Soto sees a psychiatrist for depression every three months (R. 53), and testified that he receives counseling from a therapist at Bronx Lebanon Medical Center every other day (R. 53). Soto is a recovering heroin and cocaine addict (R. 422), and spends his days attending programs for drug addiction recovery (R. 61, 247, 252). Soto arrives at his first daily program at six or seven each morning to receive methadone treatment (R. 61-62), then attends programs at the YMCA and Citywise and returns home around three in the afternoon (R. 61-62). The programs are within walking distance of each other, and unless Soto has a doctors appointment he attends each of the three addiction recovery programs every day. (R. 61.) After his programs, Soto helps his mother with "whatever she needs." (R. 247.)

Soto reported that he has trouble remembering things, and stress and changes to his schedule elevate his blood pressure and cause him to be depressed. (R. 254.) Soto testified that he could lift about ten pounds, but would not be able to do so repeatedly. (R. 57.) Soto stated that he can stand for about half an hour, and sit for about an hour. (R. 56-57.) While Soto reported that he tries to walk "a lot"every day (R. 247), he testified that he is only able to walk half a block before he needs to stop and rest for five to ten minutes, and expects he will "need a cane very soon" (R. 56, 253). In his application for benefits, Soto reported that when he picks up his legs or stands for too long, it feels as if someone shot him in the back. (R. 249, 255.) Soto asserted that walking, sitting and standing cause pain that lasts for as long as he walks, sits or stands. (R. 52, 256.) Soto also indicated that he is unable to climb stairs, kneel, squat, reach or use his hands because his right foot, "back and legs will hurt... real bad." (R. 252.) Soto is prescribed 800 milligrams of Ibuprofren every six hours, but claims that the medication only alleviates his pain for two hours. (R. 256.) In addition to his other ailments, Soto testified that due to his high blood pressure he "faint[s] sometimes." (R. 52.)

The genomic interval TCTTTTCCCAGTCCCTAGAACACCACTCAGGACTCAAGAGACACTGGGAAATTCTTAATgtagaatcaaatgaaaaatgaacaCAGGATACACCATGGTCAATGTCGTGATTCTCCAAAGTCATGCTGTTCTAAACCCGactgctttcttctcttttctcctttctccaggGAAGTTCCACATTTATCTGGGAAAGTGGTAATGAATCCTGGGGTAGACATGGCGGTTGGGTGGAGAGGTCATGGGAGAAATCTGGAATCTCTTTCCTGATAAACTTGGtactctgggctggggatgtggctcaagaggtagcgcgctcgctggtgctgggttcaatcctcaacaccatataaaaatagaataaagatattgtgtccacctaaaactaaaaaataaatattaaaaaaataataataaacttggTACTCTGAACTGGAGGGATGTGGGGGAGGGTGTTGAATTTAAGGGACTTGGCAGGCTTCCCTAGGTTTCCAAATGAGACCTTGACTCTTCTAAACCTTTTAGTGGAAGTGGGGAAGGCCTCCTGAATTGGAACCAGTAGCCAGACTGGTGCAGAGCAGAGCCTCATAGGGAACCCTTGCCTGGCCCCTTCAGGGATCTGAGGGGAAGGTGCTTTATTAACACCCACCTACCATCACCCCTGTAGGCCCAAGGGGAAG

Medical Evidence Before the ALJ

Lincoln Medical and Mental Health Center

On February 4, 1999, Soto was brought to the emergency room at Lincoln Medical and Mental Health Center after he swallowed "about 10 pills because he was feeling bad." (R. 386.) Soto reported that he was "very depressed" since his wife left, and felt like he wanted to die. (Id.) Attending psychiatrist Dr. Jorge Urbina diagnosed adjustment disorder, depressed mood and impulse control disorder. (R. 400-01.) Soto was prescribed Zoloft and discharged after about a week of inpatient treatment. (R. 400.)

On October 20, 2003, Soto was admitted to the Lincoln Medical psychiatry department. (R. 390.) He complained that he had "bouts of crying, anxiety, and sadness" that "resulted in his inability to hold a job.'" (R. 390.) Soto stated that he had stopped taking the Prozac he was prescribed, and instead self-medicated with heroin and marijuana. (Id.) At a follow-up psychiatric evaluation on October 22, 2003, attending psychiatrist Brunhild Kring diagnosed Soto with major depression and impulse control disorder, and noted that he had "no acute medical problems." (R. 397.) Dr. Kring assigned Soto a Global Assessment of Functioning ("GAF") score of 45. (Id.)[1]

On April 11, 2009, Dr. Michele Harper saw Soto after he slipped and injured his left knee and foot. (R. 328.) An x-ray of Soto's left foot indicated a "[q]uestionable fifth metatarsal base fracture." (R. 326.) An x-ray of Soto's left knee indicated "[s]mall suprapatellar joint effusion with mild tricompartmental degenerative osteoarthritis." (R. 310.)

Narco Freedom

Soto has been admitted to a methadone maintenance program at Narco Freedom, a substance abuse diagnostic and treatment center, since October 26, 2006. (R. 364.) As part of the program, Dr. Iean Denis conducted a physical examination of Soto on October 14, 2009. (R. 366-67.) The results of the examination were normal. (R. 367.) Dr. Denis' diagnoistic impressions were chronic opioid dependence, diabetes mellitus and hypertension. (R. 368.) Dr. Denis opined that it was appropriate for Soto to continue methadone treatment. (Id.)

Narco Freedom additionally conducted a mental status examination of Soto on October 14, 2009. (R. 366.) Soto's general appearance, dress, motor activity, speech, mood, content of thought, flow of thought, and interview behavior were normal. (Id.) Soto's concentration and insight were good, his memory was good/intact, his cognitive ability was intact, his affect appropriate and his judgment fair. (Id.) Soto was diagnosed with chronic opiate dependence, diabetes mellitus and hypertension. (Id.) Soto was assessed with a GAF score of 70-72. (Id.)[2]